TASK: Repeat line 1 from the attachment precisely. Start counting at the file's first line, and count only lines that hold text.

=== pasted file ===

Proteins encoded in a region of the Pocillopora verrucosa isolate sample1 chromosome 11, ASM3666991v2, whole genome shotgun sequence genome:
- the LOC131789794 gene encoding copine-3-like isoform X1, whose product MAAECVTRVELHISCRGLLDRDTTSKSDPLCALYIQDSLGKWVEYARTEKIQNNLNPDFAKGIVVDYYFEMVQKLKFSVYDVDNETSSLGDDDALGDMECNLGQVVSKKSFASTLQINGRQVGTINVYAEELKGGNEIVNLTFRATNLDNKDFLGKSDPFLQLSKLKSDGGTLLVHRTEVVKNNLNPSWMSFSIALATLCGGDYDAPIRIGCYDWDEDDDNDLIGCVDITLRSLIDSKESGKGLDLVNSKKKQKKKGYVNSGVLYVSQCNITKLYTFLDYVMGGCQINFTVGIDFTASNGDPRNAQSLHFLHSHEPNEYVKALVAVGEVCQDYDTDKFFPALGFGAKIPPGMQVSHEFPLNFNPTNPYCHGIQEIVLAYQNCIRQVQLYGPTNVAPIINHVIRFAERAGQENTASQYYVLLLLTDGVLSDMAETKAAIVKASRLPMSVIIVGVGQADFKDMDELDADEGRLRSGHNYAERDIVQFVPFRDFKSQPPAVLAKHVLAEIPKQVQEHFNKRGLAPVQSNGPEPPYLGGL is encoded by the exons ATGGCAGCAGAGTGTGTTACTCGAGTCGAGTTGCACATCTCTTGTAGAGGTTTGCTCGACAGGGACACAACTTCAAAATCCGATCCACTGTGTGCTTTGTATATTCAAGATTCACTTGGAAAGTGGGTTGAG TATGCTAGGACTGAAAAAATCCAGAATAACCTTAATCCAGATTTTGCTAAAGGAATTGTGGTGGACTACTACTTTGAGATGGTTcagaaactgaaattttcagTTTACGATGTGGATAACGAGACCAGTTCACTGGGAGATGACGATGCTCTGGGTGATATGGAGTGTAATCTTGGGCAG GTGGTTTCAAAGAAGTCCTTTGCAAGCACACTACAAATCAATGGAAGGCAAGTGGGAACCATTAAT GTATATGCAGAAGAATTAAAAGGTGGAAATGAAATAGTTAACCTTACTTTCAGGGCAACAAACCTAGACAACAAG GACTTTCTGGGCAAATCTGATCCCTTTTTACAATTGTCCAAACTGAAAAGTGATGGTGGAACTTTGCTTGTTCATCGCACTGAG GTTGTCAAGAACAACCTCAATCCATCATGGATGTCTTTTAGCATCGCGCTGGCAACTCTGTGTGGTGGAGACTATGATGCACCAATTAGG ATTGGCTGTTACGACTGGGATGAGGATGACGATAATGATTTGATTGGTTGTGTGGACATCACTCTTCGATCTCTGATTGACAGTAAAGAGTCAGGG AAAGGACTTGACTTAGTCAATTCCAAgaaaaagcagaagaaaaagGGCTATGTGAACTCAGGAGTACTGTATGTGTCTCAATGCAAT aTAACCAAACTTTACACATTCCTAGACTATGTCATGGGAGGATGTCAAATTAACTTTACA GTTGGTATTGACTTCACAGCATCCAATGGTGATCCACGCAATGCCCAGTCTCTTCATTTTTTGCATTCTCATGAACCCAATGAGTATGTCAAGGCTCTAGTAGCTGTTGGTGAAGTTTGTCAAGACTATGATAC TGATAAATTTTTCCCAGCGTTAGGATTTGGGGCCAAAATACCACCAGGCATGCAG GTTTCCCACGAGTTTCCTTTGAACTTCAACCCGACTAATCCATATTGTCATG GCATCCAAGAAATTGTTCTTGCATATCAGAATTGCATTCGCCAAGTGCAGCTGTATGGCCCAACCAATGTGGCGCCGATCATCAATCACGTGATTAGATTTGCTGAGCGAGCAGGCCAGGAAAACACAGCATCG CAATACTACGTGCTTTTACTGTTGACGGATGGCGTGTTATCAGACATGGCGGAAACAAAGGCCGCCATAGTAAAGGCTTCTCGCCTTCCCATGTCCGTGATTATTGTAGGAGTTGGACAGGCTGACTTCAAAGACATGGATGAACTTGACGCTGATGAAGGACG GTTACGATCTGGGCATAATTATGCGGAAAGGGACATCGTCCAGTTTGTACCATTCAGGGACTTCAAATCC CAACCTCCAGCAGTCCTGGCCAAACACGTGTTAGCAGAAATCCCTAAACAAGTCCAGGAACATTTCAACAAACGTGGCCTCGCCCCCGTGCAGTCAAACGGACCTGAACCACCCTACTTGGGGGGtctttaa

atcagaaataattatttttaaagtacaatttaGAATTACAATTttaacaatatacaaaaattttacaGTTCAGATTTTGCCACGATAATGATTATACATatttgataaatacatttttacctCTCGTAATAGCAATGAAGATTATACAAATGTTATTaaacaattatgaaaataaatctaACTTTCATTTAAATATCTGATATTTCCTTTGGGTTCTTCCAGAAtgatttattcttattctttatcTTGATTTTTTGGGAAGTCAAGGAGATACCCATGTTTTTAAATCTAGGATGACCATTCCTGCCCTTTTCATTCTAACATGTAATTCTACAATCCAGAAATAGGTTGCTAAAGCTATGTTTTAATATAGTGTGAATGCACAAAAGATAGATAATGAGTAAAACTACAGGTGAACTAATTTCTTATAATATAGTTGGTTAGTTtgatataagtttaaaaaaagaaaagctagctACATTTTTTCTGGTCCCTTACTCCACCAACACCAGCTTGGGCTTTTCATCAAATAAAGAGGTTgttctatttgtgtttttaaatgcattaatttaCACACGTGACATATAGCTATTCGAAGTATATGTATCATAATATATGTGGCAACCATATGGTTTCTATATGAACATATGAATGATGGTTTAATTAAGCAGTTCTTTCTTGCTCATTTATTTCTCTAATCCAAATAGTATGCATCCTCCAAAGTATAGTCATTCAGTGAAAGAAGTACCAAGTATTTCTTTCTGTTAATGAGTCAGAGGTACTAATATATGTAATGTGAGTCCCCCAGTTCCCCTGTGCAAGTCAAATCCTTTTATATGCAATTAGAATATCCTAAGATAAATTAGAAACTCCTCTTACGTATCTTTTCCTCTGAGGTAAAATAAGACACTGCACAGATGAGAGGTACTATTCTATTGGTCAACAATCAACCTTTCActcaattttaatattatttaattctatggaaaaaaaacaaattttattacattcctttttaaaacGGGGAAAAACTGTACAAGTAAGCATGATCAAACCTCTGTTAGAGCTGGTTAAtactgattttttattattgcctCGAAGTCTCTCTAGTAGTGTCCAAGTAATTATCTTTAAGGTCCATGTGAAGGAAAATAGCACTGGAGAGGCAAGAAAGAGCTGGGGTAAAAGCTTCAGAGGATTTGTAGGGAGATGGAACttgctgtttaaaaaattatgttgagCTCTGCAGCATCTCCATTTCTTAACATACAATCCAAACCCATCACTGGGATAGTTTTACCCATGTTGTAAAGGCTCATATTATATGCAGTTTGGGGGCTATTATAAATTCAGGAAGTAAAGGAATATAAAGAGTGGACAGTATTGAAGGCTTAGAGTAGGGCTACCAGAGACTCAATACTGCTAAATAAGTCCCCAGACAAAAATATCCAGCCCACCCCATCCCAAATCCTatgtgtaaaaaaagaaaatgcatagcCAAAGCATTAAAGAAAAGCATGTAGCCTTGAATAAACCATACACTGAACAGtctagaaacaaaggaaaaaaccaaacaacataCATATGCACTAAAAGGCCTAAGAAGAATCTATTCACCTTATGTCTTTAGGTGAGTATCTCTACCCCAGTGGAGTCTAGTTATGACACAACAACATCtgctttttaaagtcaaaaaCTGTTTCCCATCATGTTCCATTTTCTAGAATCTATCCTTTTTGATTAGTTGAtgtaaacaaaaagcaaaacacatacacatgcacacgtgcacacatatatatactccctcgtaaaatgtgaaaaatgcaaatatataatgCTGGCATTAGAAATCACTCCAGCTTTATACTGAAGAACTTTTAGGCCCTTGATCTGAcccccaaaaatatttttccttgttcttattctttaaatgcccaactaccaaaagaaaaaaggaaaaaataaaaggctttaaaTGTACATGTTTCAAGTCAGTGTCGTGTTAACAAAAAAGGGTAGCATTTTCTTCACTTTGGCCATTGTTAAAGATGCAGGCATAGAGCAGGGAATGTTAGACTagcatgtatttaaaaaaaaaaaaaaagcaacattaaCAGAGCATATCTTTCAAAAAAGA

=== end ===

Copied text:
Proteins encoded in a region of the Pocillopora verrucosa isolate sample1 chromosome 11, ASM3666991v2, whole genome shotgun sequence genome: